Forum for Science, Industry and Business

Sponsored by:     3M 
Search our Site:

 

Nighthawks -- Convenience or necessity?

07.05.2007
Convenience, value for recruiting, and efficiency were named as key factors in radiologists’ use of "nighthawk" services according to a recent study.

"Nighthawk" services are defined as after hours/overnight teleradiology services. According to the study, 300 hospitals were randomly selected from the American Hospital Association Directory of Hospitals. These hospitals were contacted with a survey that consisted of 59 questions related to motivation, demographics, and selection of nighthawk services, financial arrangements and level of training.

Of those 300 hospitals, 115 (38.3%), including 63 practices that use an external nighthawk service, responded. Most practices gave convenience as the most important reason for using a nighthawk service, said Adam Kaye, a medical student at Yale University and lead author of the study. The second most important reason was the value for recruiting. The study also mentioned that excessive volume was a common motivation.

Of the hospitals that participated in the study, 51% of practices said that they obtain between 1%-5% of their reads from the nighthawk service and 22% said that they receive less than 1%. The study also showed that 25 of the 63 practices surveyed (about 40%), utilized a nighthawk service located internationally. Of these, 40% did not know the proportion of foreigners or Americans reading films. Another 56% said that the radiologists reading internationally were either all American or mostly Americans, and one practice said that it was about 50% Americans.

"While the results of this study may not have direct impact on patient care, knowledge of the utilization of after-hours teleradiology services may provide important information regarding both the current state and the future of such services," said Mr. Kaye. "Hopefully we can use the information from our study as a basis for future, similar studies to document the progression of this relatively new and somewhat controversial topic," he said.

The full results of this study will be presented on Tuesday, May 8, 2007 during the American Roentgen Ray Society’s annual meeting in Orlando, FL.

Necoya Lightsey | EurekAlert!
Further information:
http://www.arrs.org

More articles from Studies and Analyses:

nachricht Real-time feedback helps save energy and water
08.02.2017 | Otto-Friedrich-Universität Bamberg

nachricht The Great Unknown: Risk-Taking Behavior in Adolescents
19.01.2017 | Max-Planck-Institut für Bildungsforschung

All articles from Studies and Analyses >>>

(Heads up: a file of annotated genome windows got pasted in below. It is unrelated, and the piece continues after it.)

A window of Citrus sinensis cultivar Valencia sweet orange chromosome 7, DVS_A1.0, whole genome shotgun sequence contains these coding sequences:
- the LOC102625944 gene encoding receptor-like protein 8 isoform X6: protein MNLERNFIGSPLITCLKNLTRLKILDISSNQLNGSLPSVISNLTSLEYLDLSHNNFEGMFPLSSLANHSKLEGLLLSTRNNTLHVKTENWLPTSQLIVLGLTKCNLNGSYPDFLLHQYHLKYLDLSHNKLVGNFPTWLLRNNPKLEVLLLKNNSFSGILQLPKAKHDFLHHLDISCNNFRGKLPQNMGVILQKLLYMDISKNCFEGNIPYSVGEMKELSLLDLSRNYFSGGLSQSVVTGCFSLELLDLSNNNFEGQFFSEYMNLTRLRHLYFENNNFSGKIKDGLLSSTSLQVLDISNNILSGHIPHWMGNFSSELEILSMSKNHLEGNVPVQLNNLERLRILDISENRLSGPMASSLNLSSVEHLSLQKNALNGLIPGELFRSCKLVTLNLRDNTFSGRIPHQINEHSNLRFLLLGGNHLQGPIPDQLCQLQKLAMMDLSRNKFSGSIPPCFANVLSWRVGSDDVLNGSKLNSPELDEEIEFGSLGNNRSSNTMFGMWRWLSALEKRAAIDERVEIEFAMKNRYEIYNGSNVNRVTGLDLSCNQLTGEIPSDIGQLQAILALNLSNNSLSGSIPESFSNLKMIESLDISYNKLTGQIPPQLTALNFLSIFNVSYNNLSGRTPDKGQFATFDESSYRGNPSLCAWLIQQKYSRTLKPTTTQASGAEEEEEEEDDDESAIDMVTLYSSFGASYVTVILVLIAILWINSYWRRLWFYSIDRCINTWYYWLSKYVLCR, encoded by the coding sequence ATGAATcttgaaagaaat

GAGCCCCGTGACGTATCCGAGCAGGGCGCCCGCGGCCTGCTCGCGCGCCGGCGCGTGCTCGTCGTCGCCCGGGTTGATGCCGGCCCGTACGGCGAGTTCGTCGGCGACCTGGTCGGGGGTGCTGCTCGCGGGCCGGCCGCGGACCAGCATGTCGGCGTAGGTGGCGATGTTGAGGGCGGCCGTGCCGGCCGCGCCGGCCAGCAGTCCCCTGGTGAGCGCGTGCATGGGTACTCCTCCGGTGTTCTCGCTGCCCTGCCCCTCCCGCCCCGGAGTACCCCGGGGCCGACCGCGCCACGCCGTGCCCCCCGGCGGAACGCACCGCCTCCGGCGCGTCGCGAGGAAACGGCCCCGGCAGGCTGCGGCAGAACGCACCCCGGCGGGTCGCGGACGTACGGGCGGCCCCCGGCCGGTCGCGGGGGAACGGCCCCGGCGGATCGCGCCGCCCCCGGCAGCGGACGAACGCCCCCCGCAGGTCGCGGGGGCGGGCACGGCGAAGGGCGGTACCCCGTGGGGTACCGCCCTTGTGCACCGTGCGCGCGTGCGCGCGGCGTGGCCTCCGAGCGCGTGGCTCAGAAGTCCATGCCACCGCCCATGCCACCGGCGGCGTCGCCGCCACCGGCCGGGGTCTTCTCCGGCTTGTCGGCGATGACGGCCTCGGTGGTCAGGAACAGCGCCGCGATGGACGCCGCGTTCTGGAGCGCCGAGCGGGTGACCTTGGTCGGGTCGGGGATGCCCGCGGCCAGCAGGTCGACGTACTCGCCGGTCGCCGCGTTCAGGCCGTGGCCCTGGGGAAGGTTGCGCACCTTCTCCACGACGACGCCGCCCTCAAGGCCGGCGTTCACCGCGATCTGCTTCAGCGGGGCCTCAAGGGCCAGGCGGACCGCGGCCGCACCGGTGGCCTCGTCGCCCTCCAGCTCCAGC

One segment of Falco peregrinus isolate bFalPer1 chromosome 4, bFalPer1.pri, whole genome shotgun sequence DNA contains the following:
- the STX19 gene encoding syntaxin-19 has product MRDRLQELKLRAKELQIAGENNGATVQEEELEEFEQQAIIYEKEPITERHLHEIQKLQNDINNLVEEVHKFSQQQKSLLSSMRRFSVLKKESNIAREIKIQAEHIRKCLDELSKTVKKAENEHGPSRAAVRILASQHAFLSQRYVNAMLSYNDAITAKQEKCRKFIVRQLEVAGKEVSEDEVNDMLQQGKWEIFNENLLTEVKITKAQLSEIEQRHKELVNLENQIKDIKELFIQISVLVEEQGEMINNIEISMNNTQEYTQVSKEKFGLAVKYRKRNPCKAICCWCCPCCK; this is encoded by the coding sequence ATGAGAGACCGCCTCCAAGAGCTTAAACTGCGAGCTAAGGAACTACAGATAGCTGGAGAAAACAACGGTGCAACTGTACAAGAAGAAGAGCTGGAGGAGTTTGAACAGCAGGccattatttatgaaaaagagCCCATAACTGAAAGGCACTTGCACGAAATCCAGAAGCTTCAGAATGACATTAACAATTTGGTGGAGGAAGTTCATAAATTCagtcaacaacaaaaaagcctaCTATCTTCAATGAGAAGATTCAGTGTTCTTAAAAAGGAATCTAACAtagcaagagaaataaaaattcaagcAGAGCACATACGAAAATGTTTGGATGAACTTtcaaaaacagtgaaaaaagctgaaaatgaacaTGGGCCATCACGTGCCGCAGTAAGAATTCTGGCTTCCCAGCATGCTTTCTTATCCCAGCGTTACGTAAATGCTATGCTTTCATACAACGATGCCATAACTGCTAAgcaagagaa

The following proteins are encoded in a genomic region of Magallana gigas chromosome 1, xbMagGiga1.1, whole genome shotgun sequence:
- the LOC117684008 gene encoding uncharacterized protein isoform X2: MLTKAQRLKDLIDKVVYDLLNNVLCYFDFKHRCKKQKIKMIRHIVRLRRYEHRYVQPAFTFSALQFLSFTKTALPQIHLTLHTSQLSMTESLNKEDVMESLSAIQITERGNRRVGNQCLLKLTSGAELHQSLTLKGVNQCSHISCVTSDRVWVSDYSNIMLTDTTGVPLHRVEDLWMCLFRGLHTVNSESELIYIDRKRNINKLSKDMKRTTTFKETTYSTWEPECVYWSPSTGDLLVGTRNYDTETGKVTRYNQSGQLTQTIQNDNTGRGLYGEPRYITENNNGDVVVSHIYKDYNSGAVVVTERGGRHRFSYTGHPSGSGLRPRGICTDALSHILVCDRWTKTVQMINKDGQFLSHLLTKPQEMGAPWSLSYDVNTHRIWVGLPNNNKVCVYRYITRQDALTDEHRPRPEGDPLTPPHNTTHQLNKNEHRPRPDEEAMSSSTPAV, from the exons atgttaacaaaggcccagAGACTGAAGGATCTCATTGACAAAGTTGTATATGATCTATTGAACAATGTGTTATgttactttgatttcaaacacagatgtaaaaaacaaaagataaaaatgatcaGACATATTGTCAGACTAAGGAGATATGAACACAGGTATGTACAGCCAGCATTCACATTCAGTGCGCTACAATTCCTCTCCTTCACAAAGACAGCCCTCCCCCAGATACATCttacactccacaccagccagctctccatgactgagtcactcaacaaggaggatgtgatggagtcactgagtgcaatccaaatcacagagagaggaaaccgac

The most recent press releases about innovation >>>

Die letzten 5 Focus-News des innovations-reports im Überblick:

Im Focus: Breakthrough with a chain of gold atoms

In the field of nanoscience, an international team of physicists with participants from Konstanz has achieved a breakthrough in understanding heat transport

In the field of nanoscience, an international team of physicists with participants from Konstanz has achieved a breakthrough in understanding heat transport

Im Focus: DNA repair: a new letter in the cell alphabet

Results reveal how discoveries may be hidden in scientific “blind spots”

Cells need to repair damaged DNA in our genes to prevent the development of cancer and other diseases. Our cells therefore activate and send “repair-proteins”...

Im Focus: Dresdner scientists print tomorrow’s world

The Fraunhofer IWS Dresden and Technische Universität Dresden inaugurated their jointly operated Center for Additive Manufacturing Dresden (AMCD) with a festive ceremony on February 7, 2017. Scientists from various disciplines perform research on materials, additive manufacturing processes and innovative technologies, which build up components in a layer by layer process. This technology opens up new horizons for component design and combinations of functions. For example during fabrication, electrical conductors and sensors are already able to be additively manufactured into components. They provide information about stress conditions of a product during operation.

The 3D-printing technology, or additive manufacturing as it is often called, has long made the step out of scientific research laboratories into industrial...

Im Focus: Mimicking nature's cellular architectures via 3-D printing

Research offers new level of control over the structure of 3-D printed materials

Nature does amazing things with limited design materials. Grass, for example, can support its own weight, resist strong wind loads, and recover after being...

Im Focus: Three Magnetic States for Each Hole

Nanometer-scale magnetic perforated grids could create new possibilities for computing. Together with international colleagues, scientists from the Helmholtz Zentrum Dresden-Rossendorf (HZDR) have shown how a cobalt grid can be reliably programmed at room temperature. In addition they discovered that for every hole ("antidot") three magnetic states can be configured. The results have been published in the journal "Scientific Reports".

Physicist Dr. Rantej Bali from the HZDR, together with scientists from Singapore and Australia, designed a special grid structure in a thin layer of cobalt in...

All Focus news of the innovation-report >>>

Anzeige

Anzeige

Event News

Booth and panel discussion – The Lindau Nobel Laureate Meetings at the AAAS 2017 Annual Meeting

13.02.2017 | Event News

Complex Loading versus Hidden Reserves

10.02.2017 | Event News

International Conference on Crystal Growth in Freiburg

09.02.2017 | Event News

 
Latest News

Switched-on DNA

20.02.2017 | Materials Sciences

Second cause of hidden hearing loss identified

20.02.2017 | Health and Medicine

Prospect for more effective treatment of nerve pain

20.02.2017 | Health and Medicine

VideoLinks
B2B-VideoLinks
More VideoLinks >>>